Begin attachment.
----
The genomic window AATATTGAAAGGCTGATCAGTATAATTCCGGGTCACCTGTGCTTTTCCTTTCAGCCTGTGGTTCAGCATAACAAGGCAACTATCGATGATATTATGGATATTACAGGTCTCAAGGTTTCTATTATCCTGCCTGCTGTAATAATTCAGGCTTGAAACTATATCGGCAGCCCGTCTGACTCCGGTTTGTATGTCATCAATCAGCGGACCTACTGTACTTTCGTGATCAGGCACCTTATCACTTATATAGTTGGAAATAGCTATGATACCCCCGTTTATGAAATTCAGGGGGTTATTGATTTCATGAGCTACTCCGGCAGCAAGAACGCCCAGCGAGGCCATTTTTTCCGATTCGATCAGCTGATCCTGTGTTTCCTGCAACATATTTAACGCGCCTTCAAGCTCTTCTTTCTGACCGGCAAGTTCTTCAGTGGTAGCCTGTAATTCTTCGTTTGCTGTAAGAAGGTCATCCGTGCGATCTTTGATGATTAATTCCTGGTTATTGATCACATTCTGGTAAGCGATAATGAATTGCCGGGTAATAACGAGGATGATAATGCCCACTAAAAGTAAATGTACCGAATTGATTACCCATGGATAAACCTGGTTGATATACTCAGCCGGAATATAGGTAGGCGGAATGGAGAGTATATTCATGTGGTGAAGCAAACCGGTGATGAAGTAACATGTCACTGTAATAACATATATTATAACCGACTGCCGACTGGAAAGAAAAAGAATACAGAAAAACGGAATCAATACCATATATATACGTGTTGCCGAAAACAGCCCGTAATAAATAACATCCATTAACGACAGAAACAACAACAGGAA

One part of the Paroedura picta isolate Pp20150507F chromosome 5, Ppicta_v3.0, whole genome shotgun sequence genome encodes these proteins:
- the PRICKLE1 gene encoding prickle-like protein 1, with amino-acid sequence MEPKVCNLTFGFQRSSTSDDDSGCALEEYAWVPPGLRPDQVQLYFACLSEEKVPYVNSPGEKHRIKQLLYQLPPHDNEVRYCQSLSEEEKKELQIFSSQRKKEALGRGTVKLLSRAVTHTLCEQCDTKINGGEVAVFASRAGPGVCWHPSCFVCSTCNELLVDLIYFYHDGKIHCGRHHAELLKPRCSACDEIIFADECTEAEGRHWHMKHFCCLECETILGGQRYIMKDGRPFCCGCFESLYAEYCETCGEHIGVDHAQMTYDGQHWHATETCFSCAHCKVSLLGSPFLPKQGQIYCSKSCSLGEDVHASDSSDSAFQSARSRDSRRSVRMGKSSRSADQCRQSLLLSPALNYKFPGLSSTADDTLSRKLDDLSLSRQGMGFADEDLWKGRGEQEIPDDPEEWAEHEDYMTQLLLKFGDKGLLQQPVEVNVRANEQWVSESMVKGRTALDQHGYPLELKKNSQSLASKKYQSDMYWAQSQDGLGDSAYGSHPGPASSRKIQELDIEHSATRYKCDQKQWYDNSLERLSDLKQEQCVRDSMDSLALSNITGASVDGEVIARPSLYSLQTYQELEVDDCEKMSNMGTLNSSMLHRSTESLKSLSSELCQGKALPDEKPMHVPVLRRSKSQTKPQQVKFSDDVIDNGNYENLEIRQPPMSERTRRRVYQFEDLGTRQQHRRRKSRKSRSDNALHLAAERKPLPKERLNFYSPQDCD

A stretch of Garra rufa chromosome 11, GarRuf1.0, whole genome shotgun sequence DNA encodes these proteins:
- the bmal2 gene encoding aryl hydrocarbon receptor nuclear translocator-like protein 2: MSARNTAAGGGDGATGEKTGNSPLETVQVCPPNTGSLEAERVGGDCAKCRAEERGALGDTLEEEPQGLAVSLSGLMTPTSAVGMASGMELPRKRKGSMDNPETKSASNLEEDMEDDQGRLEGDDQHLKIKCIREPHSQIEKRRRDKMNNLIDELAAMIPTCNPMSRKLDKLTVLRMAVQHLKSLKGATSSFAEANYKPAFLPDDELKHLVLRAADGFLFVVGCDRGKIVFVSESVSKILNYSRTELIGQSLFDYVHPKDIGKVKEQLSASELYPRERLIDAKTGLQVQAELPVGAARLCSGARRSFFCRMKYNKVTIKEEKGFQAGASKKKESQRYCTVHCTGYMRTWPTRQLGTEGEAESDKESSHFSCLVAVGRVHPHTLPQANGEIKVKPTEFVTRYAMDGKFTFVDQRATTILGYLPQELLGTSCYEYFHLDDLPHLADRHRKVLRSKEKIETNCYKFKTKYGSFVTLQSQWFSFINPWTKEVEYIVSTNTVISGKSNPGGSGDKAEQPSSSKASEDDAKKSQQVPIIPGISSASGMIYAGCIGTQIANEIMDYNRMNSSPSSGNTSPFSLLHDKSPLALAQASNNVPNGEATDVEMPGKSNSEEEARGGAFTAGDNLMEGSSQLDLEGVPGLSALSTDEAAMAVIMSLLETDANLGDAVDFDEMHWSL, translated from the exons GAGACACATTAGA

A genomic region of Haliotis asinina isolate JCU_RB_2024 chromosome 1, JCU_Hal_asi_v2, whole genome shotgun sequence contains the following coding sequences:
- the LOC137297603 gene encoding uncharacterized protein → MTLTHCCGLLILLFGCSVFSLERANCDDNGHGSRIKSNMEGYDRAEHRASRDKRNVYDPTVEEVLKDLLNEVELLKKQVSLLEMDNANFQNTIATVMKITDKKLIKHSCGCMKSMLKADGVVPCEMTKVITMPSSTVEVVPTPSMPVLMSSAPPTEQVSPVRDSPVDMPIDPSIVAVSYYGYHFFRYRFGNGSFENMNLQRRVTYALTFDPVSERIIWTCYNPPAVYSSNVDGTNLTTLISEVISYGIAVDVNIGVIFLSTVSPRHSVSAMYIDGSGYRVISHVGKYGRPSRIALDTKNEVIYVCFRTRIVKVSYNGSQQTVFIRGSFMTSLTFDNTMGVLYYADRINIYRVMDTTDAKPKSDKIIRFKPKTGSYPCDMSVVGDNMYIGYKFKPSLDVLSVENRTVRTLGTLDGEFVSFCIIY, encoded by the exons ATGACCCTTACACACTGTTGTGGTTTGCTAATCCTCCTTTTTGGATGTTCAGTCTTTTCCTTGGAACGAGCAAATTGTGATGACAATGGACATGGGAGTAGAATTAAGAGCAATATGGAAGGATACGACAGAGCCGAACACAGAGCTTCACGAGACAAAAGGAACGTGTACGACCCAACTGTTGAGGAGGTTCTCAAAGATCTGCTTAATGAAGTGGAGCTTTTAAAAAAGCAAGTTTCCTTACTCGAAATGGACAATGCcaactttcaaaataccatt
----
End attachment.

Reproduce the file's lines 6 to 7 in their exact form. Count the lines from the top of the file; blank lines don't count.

A genomic region of Haliotis asinina isolate JCU_RB_2024 chromosome 1, JCU_Hal_asi_v2, whole genome shotgun sequence contains the following coding sequences:
- the LOC137297603 gene encoding uncharacterized protein → MTLTHCCGLLILLFGCSVFSLERANCDDNGHGSRIKSNMEGYDRAEHRASRDKRNVYDPTVEEVLKDLLNEVELLKKQVSLLEMDNANFQNTIATVMKITDKKLIKHSCGCMKSMLKADGVVPCEMTKVITMPSSTVEVVPTPSMPVLMSSAPPTEQVSPVRDSPVDMPIDPSIVAVSYYGYHFFRYRFGNGSFENMNLQRRVTYALTFDPVSERIIWTCYNPPAVYSSNVDGTNLTTLISEVISYGIAVDVNIGVIFLSTVSPRHSVSAMYIDGSGYRVISHVGKYGRPSRIALDTKNEVIYVCFRTRIVKVSYNGSQQTVFIRGSFMTSLTFDNTMGVLYYADRINIYRVMDTTDAKPKSDKIIRFKPKTGSYPCDMSVVGDNMYIGYKFKPSLDVLSVENRTVRTLGTLDGEFVSFCIIY, encoded by the exons ATGACCCTTACACACTGTTGTGGTTTGCTAATCCTCCTTTTTGGATGTTCAGTCTTTTCCTTGGAACGAGCAAATTGTGATGACAATGGACATGGGAGTAGAATTAAGAGCAATATGGAAGGATACGACAGAGCCGAACACAGAGCTTCACGAGACAAAAGGAACGTGTACGACCCAACTGTTGAGGAGGTTCTCAAAGATCTGCTTAATGAAGTGGAGCTTTTAAAAAAGCAAGTTTCCTTACTCGAAATGGACAATGCcaactttcaaaataccatt